This is a follow-up to a post we did last winter on correspondence audits.
The term “tax audit” is often associated with face-to-face audits. As we noted in our March 5 post, however, correspondence audits – also known on “corr-exams,” are a commonly used procedure in which taxpayers respond to IRS inquiries by mail.
In this post, we will take note of a recent government report that found concerns with how the IRS manages the flow of documents it receives through these audits.
The report was prepared by the Government Accountability Office (GAO). It found that notices that the IRS sends to taxpayers during the correspondence audit process have failed to provide taxpayers with a realistic expectation of when the agency would respond to the information sent in by taxpayers.
For instance, a notice will typically say that the IRS will replay within 30 to 45 days to a taxpayer who submits information in a correspondence audit. In practice, however, it often takes the agency at least twice that long to do so.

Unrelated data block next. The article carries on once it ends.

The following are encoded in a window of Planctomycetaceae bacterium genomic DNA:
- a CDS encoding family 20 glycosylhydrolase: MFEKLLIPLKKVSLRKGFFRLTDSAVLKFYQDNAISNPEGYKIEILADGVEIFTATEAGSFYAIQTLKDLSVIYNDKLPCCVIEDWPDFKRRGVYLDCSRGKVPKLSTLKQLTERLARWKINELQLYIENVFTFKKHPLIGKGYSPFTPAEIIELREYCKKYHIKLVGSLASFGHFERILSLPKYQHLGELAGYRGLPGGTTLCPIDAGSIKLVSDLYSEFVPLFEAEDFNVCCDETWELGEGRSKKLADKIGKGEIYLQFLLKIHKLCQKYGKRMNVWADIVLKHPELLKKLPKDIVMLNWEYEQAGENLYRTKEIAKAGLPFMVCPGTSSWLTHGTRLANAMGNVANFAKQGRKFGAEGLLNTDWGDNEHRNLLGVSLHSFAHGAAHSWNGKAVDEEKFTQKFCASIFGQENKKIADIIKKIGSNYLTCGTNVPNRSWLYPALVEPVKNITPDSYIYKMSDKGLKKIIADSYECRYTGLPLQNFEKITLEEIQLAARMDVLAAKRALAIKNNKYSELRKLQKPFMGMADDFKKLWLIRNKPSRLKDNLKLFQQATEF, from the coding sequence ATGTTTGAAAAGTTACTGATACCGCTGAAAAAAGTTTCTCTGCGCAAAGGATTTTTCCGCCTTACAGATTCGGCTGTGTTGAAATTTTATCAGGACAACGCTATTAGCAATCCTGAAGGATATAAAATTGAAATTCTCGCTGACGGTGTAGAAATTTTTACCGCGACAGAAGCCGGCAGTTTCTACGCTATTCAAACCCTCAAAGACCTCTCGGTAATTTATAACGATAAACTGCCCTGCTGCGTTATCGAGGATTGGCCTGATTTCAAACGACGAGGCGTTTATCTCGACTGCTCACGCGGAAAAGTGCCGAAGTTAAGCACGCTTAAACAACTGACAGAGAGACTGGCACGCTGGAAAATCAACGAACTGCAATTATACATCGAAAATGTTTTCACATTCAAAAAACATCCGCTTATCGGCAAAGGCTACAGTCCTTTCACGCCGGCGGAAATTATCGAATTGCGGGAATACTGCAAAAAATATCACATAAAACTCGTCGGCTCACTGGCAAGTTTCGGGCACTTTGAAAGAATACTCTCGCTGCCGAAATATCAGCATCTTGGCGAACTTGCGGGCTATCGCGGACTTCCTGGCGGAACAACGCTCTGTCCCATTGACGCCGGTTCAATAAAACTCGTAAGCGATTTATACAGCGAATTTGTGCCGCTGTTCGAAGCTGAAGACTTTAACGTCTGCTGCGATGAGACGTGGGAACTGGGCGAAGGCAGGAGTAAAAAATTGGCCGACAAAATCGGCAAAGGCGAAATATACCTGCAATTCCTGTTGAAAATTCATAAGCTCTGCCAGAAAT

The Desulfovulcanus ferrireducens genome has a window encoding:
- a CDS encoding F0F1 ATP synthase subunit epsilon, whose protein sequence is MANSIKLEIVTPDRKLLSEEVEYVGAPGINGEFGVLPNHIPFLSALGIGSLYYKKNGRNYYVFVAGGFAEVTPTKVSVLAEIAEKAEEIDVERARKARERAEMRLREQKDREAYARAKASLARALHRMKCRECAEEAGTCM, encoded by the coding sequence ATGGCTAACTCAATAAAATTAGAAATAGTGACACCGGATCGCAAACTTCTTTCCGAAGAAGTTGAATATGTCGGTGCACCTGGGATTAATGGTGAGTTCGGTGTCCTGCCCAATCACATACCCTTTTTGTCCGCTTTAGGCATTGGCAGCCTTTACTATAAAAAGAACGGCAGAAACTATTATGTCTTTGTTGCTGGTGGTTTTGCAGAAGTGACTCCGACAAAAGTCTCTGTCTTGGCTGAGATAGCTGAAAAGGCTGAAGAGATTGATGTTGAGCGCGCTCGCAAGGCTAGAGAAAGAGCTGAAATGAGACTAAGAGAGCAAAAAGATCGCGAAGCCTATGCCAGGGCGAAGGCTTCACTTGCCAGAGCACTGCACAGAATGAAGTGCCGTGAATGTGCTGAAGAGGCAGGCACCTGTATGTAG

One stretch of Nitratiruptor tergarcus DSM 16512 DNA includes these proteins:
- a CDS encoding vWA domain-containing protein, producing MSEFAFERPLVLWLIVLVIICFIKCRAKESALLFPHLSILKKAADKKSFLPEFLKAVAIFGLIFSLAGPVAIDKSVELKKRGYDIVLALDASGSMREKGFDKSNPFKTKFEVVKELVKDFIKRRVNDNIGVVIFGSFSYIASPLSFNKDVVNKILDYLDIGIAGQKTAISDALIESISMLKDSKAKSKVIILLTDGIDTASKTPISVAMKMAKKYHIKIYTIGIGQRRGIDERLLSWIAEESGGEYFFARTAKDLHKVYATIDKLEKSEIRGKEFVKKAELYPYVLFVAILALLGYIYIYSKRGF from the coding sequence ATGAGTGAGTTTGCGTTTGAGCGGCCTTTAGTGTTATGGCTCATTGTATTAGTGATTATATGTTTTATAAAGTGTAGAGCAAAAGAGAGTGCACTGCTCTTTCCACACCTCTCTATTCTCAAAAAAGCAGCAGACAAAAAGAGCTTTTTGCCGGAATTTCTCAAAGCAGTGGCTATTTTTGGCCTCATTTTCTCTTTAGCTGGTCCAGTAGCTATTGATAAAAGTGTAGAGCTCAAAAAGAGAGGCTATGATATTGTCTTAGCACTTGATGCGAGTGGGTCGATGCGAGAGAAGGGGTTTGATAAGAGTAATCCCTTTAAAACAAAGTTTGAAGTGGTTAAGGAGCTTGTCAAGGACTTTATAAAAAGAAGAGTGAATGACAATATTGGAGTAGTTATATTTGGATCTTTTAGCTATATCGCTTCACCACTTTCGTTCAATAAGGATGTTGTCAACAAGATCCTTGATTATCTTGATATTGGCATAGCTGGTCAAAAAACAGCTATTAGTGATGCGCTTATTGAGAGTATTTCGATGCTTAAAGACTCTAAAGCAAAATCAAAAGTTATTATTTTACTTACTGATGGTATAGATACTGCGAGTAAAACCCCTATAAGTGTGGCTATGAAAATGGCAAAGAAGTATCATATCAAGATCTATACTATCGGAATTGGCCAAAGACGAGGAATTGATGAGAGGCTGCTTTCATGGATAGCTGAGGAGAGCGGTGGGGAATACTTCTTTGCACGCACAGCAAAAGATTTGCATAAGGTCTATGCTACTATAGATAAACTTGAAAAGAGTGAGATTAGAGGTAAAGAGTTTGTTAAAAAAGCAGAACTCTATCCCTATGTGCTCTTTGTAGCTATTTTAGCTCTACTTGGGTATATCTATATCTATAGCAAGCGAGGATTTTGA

Of course, “often” is an indefinite word. But the GAO report quantified just how often the IRS has missed the mark on its promises of response time in corr-exams.
The GAO found that more than half the time, the IRS has failed to get back to taxpayers in a timely manner that would fit with the expectations its own notices have created.
Source: Accounting Today, “IRS Prodded to Manage Correspondence Audits Better,” Michael Cohn, July 7, 2014